Since 2002 Cisco Systems Inc. has dropped more than two-thirds of its channel partners, but the network equipment manufacturer is still looking for integrators specializing in IP services, telephony and security.
Paul Mountford, Cisco’s vice-president for worldwide channels, said two years
ago his firm had more than 6,300 certified channel partners, compared to 2,400 today.
But at its worldwide analyst conference, held last week in Santa Clara, Calif., Mountford said he doesn’t think the company alienated any VARs that were dropped.
We didn’t go out and fire them,” Mountford said. “It’s not like we took a big sword out and said, ‘You’re out of the picture.’”
Some technologies, especially voice-over-Internet –Protocol, require a high level of technology skill, said Chris Dedicoat, Cisco’s senior vice-president for Europe, the Middle East and Africa.
“It’s not an easy qualification to get,” he said, because it’s difficult to build a network that can handle both voice and data traffic well.
Doug Dennerline, Cisco’s senior vice-president for the U.S. enterprise, commercial and federal sales organization, said Cisco needs channel partners who understand both telephony and security technologies.
“Those are very different technologies,” he said. “We need partners to go together to provide a complete solution.”
Cisco divides its partners into three broad categories, Mountford said. The lowest tier (when measured by the ratio of service to hardware revenues) is comprised of “fulfillment” partners who fill orders based on requests for proposals. The middle tier includes systems integrators who sell technologies, usually to chief information officers, to help customers get a return on their investment.
At the high end are service providers who usually sell complete business solutions, aimed at board-level executives.
“There’s been a radical change in the requirements of those solutions providers, particularly in their ability to add value to software and also their ability to add value through managed services and security services,” Mountford said.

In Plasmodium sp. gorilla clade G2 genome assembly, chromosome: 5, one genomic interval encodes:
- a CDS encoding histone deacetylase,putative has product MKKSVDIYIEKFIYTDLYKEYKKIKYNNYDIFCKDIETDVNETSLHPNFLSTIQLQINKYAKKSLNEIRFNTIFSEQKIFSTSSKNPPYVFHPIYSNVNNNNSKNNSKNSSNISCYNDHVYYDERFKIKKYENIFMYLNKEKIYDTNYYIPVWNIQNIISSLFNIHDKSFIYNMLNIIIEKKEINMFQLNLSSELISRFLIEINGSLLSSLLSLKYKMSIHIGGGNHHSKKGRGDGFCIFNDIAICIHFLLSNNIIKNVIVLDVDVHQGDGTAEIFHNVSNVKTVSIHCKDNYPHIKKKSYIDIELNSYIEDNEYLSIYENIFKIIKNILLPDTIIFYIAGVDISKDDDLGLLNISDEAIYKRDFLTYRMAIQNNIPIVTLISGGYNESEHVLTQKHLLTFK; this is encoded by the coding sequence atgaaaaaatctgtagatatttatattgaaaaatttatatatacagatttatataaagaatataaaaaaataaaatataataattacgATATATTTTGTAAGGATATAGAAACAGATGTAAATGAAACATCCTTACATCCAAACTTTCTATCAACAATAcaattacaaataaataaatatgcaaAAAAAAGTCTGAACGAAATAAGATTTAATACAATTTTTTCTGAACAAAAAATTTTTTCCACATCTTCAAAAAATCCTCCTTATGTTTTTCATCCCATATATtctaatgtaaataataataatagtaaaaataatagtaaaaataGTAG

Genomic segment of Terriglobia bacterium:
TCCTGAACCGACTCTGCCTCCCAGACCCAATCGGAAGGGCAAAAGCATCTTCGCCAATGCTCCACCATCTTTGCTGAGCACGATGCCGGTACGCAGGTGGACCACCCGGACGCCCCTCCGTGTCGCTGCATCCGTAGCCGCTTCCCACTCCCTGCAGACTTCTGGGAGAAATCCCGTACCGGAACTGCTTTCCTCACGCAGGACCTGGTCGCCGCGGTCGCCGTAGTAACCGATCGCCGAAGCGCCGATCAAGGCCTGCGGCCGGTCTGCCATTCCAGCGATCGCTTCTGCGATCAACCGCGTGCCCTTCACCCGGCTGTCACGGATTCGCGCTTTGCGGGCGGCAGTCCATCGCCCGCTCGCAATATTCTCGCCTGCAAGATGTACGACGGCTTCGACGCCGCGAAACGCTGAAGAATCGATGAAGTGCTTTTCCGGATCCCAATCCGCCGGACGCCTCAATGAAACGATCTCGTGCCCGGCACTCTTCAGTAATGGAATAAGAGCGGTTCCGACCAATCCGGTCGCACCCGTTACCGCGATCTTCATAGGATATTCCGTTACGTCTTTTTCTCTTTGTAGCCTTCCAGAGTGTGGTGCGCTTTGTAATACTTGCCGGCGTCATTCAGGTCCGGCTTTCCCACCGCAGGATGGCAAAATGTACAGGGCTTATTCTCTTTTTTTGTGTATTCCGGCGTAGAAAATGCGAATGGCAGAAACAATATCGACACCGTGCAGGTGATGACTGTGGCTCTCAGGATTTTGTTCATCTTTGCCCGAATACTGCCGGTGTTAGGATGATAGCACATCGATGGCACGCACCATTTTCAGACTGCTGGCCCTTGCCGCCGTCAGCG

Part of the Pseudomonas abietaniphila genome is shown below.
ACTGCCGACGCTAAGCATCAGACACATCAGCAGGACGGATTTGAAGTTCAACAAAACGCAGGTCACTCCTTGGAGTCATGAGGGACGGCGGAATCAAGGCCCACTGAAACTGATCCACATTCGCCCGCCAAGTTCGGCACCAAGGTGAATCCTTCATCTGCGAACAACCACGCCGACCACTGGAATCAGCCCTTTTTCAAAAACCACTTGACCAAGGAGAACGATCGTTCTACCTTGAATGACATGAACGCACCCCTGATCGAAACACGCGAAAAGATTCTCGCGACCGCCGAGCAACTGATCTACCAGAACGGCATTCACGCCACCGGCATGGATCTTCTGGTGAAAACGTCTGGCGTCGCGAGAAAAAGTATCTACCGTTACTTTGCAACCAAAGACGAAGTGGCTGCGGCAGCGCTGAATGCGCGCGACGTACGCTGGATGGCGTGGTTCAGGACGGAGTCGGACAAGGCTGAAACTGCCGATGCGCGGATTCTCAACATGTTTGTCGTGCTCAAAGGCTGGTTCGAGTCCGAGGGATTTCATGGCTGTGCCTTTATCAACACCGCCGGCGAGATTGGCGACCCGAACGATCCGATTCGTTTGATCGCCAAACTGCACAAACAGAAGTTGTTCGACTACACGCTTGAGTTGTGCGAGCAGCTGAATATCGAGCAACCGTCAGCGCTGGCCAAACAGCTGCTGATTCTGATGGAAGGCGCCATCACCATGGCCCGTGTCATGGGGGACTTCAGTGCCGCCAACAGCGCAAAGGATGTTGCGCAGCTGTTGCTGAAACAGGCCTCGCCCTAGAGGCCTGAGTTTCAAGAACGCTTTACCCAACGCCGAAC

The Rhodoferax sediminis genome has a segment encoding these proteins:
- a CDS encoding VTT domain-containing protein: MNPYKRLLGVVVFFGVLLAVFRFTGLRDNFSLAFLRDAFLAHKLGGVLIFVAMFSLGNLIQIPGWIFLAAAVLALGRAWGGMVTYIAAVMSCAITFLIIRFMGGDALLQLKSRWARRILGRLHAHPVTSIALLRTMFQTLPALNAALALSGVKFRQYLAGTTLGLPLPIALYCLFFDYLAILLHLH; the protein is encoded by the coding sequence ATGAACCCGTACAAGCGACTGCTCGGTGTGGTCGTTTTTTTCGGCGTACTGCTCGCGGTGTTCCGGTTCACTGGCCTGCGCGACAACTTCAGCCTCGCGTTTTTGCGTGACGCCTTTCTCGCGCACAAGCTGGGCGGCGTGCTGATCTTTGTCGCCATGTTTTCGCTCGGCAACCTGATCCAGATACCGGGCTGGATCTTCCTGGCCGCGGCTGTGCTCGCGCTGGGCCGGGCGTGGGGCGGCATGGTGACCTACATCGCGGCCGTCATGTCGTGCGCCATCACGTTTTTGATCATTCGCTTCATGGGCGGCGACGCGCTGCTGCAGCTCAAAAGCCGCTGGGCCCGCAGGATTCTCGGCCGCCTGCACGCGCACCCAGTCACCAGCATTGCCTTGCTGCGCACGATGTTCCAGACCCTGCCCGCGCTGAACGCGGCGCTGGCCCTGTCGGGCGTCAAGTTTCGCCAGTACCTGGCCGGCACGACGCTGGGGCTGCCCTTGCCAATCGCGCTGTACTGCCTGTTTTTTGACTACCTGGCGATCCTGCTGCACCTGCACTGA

Large companies are getting away from “buying boxes” and want to deal more with solution providers than with the fulfillment providers, according to one analyst who attended the conference.
They need to change from having channel partners who are just providing simple systems integration services and providing boxes, to actually being partners that can offer infrastructure solutions,” said Jerry Murphy, senior vice-president of technology research services at the Stamford, Conn.-based Meta Group Inc.
“Enterprises are moving from buying boxes and putting together the network themselves to wanting higher-level services from both the network providers and the service providers.”
Cisco has been effective in Canada in its partnerships with telecommunications carriers like Bell Canada, said Albert Daoust, manager for special projects at Toronto-based Evans Research Corp.
Daoust, who also attended the analyst conference, said users and channel partners are attracted to Cisco partly because they know the company is financially strong.
Cisco has been “more original” than competitors in using large high-end IT service firms, like IBM Global Services, EDS and Cap Gemini, Daoust said.
But he warned the manufacturer has “no clear strategy” for winning the small to mid-sized market.
“There’s still no clear way of how they’re going to roll out IP telephony to firms with less than 500 seats,” he said. “It could be, with (subsidiary)Linksys, they believe they can attack it from the home market” by selling cheap IP phones to residential and small office users, and then trying to sell similar equipment to small businesses.
Although Cisco has a good reputation in the industry, it owes much of its success to the financial woes of Nortel Networks Corp,which has had to restate its financial results from previous years.
“Less bad news from Nortel would make things a little more difficult for Cisco,” Daoust said.